This is the first in the world article about the new Vertu Aster phone. We toured the manufactory of Vertu, located near London in the county of Hampshire, a few days before the phone announcement and now hurry to share the photos and impressions with you.
A few minutes ago the newest Vertu smartphone was announced in London. On the list of main advantages, in addition to the luxurious interior materials and titanium body, we see the screen of 5th generation polycrystalline sapphire which protects its Full HD display, the stereo speaker which Vertu supplements with surround sound by Dolby Digital Plus, the 13-megapixel camera certified by Hasselblad that ensures perfect quality of pictures, and the 4-core Qualcomm Snapdragon 2.3 GHz processor which guarantees the high speed of the smartphone.
This is not just a factory or an office, it is the R&D centre where the engineers come up with ideas which potential customers will use in the future, and test labs where new luxury-phones are tested, being thrown half a metre onto a concrete floor, being frozen and bent in different directions (Hello, iPhone 6 Plus!).
All the components are assembled in this manufactory. Moreover, every phone is put together by a single craftsman who subsequently proudly engraves his name on the body of the gadget. This speaks volumes about the uniqueness and high quality of each unit issued. Naturally, the leather and the electronics are not produced here. After the company’s engineers design the phone, all the supplies and accessories are ordered from the partners, the best suppliers and manufacturers of heavy-duty leather, sapphire glass and electronic components. Along with the process of assembly of the units workers put together the sapphire screens in the so-called “clean” room. These are intricate units of a display panel and glass. In the sterile space without dust (air in the room is replaced in its entirety four times an hour to avoid ingress of dust between display and sapphire crystal) the two parts are attached by hand. Incidentally, even though the sapphire crystal is grown artificially, the cost of one single piece used in a Vertu smartphone may exceed the price of a whole new iPhone 6.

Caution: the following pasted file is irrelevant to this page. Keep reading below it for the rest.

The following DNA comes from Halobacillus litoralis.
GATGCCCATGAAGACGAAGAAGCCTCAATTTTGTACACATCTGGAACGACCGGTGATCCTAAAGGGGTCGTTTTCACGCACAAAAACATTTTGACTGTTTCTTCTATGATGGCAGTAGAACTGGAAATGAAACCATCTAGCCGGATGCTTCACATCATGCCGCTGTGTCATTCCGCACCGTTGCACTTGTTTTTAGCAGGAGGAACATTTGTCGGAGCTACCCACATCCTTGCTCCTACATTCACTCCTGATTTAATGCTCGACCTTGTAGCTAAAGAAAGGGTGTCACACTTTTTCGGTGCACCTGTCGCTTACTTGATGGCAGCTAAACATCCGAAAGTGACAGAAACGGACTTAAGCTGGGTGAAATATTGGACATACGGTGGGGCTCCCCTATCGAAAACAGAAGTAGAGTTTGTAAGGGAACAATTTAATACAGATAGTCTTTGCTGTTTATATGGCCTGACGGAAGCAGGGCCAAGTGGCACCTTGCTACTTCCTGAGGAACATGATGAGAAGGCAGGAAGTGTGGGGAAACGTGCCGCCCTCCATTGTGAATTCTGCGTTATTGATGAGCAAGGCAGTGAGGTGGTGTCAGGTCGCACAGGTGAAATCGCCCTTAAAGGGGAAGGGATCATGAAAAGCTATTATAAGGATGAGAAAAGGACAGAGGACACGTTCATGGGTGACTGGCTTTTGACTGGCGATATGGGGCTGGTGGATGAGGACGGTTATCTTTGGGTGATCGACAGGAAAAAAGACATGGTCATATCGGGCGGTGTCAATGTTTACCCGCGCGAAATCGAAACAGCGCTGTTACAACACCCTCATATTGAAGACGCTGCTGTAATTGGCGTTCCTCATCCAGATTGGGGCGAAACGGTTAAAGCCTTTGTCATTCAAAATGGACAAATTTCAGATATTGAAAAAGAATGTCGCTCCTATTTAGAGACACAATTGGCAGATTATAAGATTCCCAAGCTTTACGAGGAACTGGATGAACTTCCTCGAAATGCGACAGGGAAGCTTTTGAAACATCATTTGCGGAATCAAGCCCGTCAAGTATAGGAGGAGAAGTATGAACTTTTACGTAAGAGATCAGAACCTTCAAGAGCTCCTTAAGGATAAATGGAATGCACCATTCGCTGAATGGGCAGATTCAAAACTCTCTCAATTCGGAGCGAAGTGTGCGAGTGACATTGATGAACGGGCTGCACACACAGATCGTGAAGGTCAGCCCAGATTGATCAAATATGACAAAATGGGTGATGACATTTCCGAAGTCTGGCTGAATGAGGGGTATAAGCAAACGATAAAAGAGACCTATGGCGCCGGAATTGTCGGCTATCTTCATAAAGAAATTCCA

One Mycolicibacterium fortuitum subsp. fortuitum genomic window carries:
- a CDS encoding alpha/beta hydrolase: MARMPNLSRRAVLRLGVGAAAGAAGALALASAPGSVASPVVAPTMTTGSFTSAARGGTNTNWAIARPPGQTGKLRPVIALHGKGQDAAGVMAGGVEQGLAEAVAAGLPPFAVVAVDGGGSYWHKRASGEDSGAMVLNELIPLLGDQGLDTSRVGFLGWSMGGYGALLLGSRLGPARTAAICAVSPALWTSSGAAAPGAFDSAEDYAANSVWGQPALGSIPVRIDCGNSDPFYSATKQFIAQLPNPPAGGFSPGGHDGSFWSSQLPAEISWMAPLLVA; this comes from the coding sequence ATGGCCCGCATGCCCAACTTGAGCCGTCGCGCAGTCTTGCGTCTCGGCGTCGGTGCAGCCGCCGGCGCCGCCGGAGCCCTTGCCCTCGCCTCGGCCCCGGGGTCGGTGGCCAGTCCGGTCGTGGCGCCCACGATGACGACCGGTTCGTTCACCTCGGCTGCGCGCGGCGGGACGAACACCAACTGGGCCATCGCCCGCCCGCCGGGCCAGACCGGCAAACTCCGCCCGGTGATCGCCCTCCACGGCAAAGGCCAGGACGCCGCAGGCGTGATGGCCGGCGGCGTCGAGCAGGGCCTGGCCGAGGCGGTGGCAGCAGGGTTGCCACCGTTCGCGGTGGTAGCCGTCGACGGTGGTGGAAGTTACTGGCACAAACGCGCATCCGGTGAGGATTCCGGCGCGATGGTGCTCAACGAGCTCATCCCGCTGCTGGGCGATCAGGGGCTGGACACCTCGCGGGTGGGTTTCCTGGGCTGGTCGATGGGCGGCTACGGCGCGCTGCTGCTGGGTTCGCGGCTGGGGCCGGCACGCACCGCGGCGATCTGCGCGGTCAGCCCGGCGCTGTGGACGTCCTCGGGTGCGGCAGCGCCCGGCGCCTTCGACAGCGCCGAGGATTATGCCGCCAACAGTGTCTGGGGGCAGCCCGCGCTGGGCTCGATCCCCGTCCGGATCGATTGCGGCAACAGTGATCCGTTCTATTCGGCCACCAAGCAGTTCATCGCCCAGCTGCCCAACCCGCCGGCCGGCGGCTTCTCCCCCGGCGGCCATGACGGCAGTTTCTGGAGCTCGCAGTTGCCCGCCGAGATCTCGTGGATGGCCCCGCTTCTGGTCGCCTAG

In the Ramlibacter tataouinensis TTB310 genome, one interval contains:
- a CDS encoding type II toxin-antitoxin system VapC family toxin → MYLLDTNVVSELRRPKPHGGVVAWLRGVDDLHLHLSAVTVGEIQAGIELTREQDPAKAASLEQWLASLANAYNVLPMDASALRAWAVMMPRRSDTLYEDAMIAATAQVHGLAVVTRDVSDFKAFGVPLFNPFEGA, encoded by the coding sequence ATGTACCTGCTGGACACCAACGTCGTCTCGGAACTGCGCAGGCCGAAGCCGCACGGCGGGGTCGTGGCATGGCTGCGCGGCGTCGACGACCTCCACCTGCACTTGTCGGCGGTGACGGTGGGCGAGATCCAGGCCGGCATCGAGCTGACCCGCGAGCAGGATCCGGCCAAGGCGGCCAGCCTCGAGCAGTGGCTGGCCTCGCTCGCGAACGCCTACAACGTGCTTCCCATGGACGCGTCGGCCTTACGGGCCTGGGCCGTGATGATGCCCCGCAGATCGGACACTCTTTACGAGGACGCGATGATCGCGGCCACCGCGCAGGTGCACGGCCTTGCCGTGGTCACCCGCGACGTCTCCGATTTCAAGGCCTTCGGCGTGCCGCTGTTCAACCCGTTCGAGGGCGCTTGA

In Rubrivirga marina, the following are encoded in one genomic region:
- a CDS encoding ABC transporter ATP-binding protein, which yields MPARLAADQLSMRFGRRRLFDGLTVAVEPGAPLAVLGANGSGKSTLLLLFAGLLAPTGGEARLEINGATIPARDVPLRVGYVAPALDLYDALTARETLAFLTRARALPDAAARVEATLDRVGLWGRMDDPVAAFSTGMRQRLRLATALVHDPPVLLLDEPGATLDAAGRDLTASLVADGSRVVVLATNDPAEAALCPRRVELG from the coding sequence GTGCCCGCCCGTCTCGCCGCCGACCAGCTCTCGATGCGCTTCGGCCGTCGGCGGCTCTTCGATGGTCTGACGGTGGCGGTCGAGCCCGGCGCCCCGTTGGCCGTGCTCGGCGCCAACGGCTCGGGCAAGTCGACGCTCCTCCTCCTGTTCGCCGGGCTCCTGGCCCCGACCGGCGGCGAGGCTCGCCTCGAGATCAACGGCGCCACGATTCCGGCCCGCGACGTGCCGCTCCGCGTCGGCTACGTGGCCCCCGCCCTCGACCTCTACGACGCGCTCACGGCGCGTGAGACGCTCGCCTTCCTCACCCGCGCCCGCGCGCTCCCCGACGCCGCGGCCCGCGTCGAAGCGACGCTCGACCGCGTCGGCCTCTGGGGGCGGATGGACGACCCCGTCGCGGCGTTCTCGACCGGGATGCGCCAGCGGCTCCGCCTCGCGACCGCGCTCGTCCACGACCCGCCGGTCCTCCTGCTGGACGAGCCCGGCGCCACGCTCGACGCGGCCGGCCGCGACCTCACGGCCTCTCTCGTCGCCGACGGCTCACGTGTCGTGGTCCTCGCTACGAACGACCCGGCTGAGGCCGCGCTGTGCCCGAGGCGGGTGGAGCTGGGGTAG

This is due to the fact that for Swiss watches the substance is cut off crosswise giving tens of rounded glass pieces, whereas for smartphone the cut is along the fibres. Up until recently it was only possible to obtain one screen unit from each crystal using this technique, but especially for Vertu a new way has now been developed to cut the sapphire yielding several usable pieces.
At the next stage the craftsman receives a set of items: electronic components, leather covers, ceramic and metal parts, screws etc. In the case of Aster where the gadget features almost no buttons, the parts are large enough so everything is presented on big flat trays.
Once the devices are assembled, life is injected into them by installing the latest version of OS Android Kit-Kat. The chocolate logo on this level of smartphones is unexpected, but there is no other way.
This replaces the technician-level operating system which is installed initially to control and check the level and quality of the build, the functionality of all antennas and of the processor.
Once the manufacturing process is complete, the smartphones stay on the plastic trays where all protective film and assembly-level labelling is removed. Finally the smartphone is laid in a soft tray and then in a black gift box, before being packaged in a shipping container.
Pavel Boyman with CEO of Vertu, Massimiliano Pogliani